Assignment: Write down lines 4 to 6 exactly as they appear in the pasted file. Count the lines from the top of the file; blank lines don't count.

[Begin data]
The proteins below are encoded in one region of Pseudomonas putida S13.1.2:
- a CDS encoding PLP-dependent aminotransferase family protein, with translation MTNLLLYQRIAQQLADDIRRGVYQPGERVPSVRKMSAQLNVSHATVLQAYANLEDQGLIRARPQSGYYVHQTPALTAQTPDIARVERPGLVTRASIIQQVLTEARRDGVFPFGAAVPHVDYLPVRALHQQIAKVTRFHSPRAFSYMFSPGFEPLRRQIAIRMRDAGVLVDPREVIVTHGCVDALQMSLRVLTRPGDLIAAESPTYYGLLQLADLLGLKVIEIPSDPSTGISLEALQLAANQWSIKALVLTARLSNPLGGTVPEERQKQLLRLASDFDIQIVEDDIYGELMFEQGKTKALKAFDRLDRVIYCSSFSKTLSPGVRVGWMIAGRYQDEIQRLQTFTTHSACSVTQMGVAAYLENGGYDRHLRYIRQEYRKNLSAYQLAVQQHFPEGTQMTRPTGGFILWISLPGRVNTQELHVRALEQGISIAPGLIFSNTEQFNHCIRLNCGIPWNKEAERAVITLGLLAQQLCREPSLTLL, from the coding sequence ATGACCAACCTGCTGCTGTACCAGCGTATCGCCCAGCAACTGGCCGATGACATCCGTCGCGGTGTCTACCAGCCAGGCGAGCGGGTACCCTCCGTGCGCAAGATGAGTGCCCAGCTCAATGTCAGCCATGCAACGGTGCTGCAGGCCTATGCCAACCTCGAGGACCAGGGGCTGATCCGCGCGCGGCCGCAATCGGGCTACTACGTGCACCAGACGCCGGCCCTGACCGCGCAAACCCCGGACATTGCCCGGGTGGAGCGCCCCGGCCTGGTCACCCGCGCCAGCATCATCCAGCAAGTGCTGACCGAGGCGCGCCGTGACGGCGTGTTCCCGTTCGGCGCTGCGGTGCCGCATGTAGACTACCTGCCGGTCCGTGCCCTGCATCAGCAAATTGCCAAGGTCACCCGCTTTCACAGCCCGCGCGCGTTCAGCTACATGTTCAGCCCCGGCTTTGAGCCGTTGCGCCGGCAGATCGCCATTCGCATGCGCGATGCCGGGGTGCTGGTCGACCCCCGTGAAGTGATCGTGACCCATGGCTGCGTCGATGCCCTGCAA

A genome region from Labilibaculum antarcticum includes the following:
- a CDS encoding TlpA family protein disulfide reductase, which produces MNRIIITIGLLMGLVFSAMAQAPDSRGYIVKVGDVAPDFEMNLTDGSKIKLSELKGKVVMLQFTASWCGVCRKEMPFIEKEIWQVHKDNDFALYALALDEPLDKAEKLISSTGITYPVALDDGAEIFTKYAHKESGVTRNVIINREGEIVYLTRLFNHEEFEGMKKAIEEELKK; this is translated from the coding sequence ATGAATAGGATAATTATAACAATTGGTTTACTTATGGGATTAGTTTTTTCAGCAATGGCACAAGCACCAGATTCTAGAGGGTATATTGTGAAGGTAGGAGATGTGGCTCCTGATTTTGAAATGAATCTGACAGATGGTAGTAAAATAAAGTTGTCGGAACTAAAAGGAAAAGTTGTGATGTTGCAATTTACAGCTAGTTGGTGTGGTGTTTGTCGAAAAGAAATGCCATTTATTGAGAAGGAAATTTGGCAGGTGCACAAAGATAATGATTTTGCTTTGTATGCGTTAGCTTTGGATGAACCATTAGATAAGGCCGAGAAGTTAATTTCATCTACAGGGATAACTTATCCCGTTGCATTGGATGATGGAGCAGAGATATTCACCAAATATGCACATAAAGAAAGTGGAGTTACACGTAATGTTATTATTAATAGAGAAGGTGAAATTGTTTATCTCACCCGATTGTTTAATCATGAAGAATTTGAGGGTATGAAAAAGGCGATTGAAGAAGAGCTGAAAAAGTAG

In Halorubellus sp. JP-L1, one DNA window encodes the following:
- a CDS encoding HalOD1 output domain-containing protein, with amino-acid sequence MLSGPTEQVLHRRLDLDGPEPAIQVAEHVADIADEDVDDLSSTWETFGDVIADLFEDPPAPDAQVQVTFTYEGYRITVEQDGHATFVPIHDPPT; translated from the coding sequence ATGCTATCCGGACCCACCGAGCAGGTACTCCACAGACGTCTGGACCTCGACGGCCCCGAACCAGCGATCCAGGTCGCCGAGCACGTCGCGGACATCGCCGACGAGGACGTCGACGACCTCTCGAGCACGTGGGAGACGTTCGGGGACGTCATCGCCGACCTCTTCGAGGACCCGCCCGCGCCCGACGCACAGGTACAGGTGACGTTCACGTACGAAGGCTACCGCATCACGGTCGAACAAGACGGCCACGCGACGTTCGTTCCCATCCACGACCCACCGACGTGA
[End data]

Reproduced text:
- a CDS encoding TlpA family protein disulfide reductase, which produces MNRIIITIGLLMGLVFSAMAQAPDSRGYIVKVGDVAPDFEMNLTDGSKIKLSELKGKVVMLQFTASWCGVCRKEMPFIEKEIWQVHKDNDFALYALALDEPLDKAEKLISSTGITYPVALDDGAEIFTKYAHKESGVTRNVIINREGEIVYLTRLFNHEEFEGMKKAIEEELKK; this is translated from the coding sequence ATGAATAGGATAATTATAACAATTGGTTTACTTATGGGATTAGTTTTTTCAGCAATGGCACAAGCACCAGATTCTAGAGGGTATATTGTGAAGGTAGGAGATGTGGCTCCTGATTTTGAAATGAATCTGACAGATGGTAGTAAAATAAAGTTGTCGGAACTAAAAGGAAAAGTTGTGATGTTGCAATTTACAGCTAGTTGGTGTGGTGTTTGTCGAAAAGAAATGCCATTTATTGAGAAGGAAATTTGGCAGGTGCACAAAGATAATGATTTTGCTTTGTATGCGTTAGCTTTGGATGAACCATTAGATAAGGCCGAGAAGTTAATTTCATCTACAGGGATAACTTATCCCGTTGCATTGGATGATGGAGCAGAGATATTCACCAAATATGCACATAAAGAAAGTGGAGTTACACGTAATGTTATTATTAATAGAGAAGGTGAAATTGTTTATCTCACCCGATTGTTTAATCATGAAGAATTTGAGGGTATGAAAAAGGCGATTGAAGAAGAGCTGAAAAAGTAG

In Halorubellus sp. JP-L1, one DNA window encodes the following:
- a CDS encoding HalOD1 output domain-containing protein, with amino-acid sequence MLSGPTEQVLHRRLDLDGPEPAIQVAEHVADIADEDVDDLSSTWETFGDVIADLFEDPPAPDAQVQVTFTYEGYRITVEQDGHATFVPIHDPPT; translated from the coding sequence ATGCTATCCGGACCCACCGAGCAGGTACTCCACAGACGTCTGGACCTCGACGGCCCCGAACCAGCGATCCAGGTCGCCGAGCACGTCGCGGACATCGCCGACGAGGACGTCGACGACCTCTCGAGCACGTGGGAGACGTTCGGGGACGTCATCGCCGACCTCTTCGAGGACCCGCCCGCGCCCGACGCACAGGTACAGGTGACGTTCACGTACGAAGGCTACCGCATCACGGTCGAACAAGACGGCCACGCGACGTTCGTTCCCATCCACGACCCACCGACGTGA